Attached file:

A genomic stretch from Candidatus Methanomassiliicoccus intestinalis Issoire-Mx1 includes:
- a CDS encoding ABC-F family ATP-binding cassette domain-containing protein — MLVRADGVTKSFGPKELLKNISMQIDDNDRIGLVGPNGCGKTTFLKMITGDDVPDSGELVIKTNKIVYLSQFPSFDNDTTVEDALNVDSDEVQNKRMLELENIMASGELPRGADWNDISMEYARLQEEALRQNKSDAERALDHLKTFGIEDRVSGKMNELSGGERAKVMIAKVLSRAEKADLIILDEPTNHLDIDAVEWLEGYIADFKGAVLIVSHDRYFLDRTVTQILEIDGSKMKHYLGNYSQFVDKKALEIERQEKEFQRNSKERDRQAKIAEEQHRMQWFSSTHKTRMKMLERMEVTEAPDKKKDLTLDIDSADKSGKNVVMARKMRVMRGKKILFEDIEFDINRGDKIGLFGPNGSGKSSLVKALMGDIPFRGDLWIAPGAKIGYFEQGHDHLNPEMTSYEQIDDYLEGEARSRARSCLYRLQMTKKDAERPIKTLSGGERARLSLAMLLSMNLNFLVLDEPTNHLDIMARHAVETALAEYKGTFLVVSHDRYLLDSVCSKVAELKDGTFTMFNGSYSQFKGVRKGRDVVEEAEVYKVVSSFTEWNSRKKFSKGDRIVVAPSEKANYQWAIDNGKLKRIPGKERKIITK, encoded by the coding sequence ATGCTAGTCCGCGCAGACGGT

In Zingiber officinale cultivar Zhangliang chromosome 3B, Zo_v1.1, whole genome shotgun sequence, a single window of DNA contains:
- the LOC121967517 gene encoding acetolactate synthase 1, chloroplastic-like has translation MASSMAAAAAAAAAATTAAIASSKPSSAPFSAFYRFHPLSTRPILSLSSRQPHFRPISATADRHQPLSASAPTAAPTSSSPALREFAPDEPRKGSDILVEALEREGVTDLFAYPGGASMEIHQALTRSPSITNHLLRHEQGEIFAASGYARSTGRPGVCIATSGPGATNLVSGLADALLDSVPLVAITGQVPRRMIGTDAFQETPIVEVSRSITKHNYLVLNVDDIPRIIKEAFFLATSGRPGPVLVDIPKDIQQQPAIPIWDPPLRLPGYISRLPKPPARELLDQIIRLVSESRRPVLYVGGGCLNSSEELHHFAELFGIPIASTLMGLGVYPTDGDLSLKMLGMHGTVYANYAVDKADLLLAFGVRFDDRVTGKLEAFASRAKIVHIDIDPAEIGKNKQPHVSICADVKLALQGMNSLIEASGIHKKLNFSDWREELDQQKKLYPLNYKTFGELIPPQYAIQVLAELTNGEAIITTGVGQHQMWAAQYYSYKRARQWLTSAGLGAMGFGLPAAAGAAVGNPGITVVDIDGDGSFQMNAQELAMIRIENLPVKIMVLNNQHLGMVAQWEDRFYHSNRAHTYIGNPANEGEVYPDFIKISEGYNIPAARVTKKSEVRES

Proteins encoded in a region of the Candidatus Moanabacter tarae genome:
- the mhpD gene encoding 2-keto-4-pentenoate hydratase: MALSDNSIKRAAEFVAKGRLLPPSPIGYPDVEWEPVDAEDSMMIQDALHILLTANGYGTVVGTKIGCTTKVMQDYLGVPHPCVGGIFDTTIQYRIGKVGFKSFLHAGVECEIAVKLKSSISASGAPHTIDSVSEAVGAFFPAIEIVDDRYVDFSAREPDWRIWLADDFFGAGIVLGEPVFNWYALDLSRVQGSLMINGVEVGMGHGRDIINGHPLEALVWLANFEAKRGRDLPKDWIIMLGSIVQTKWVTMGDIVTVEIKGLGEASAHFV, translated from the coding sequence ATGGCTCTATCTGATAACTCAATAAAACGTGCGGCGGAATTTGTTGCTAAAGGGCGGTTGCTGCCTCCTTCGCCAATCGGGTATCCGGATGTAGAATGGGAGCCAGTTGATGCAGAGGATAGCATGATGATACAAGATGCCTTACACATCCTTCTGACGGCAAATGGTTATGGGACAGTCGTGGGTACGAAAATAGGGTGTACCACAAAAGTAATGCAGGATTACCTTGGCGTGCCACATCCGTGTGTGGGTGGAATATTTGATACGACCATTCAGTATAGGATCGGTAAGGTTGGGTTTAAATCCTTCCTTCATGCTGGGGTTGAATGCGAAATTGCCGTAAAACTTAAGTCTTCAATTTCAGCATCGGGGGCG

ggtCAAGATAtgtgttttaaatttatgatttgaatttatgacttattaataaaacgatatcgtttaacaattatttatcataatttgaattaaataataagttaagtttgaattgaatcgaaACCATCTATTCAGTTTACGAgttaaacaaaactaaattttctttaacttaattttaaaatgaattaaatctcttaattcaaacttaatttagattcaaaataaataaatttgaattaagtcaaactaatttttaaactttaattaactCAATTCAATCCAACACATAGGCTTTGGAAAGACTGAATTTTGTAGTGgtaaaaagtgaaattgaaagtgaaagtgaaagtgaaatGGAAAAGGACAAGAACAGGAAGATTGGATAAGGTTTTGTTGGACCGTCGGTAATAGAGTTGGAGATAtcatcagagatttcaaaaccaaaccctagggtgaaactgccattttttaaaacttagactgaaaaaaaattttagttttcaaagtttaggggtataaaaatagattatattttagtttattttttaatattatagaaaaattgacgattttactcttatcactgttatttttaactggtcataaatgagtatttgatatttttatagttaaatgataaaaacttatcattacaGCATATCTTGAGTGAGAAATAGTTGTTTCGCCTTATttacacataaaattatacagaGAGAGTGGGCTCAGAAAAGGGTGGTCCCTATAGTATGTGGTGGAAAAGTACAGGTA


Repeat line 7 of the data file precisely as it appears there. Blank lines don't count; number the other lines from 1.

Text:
ggtCAAGATAtgtgttttaaatttatgatttgaatttatgacttattaataaaacgatatcgtttaacaattatttatcataatttgaattaaataataagttaagtttgaattgaatcgaaACCATCTATTCAGTTTACGAgttaaacaaaactaaattttctttaacttaattttaaaatgaattaaatctcttaattcaaacttaatttagattcaaaataaataaatttgaattaagtcaaactaatttttaaactttaattaactCAATTCAATCCAACACATAGGCTTTGGAAAGACTGAATTTTGTAGTGgtaaaaagtgaaattgaaagtgaaagtgaaagtgaaatGGAAAAGGACAAGAACAGGAAGATTGGATAAGGTTTTGTTGGACCGTCGGTAATAGAGTTGGAGATAtcatcagagatttcaaaaccaaaccctagggtgaaactgccattttttaaaacttagactgaaaaaaaattttagttttcaaagtttaggggtataaaaatagattatattttagtttattttttaatattatagaaaaattgacgattttactcttatcactgttatttttaactggtcataaatgagtatttgatatttttatagttaaatgataaaaacttatcattacaGCATATCTTGAGTGAGAAATAGTTGTTTCGCCTTATttacacataaaattatacagaGAGAGTGGGCTCAGAAAAGGGTGGTCCCTATAGTATGTGGTGGAAAAGTACAGGTA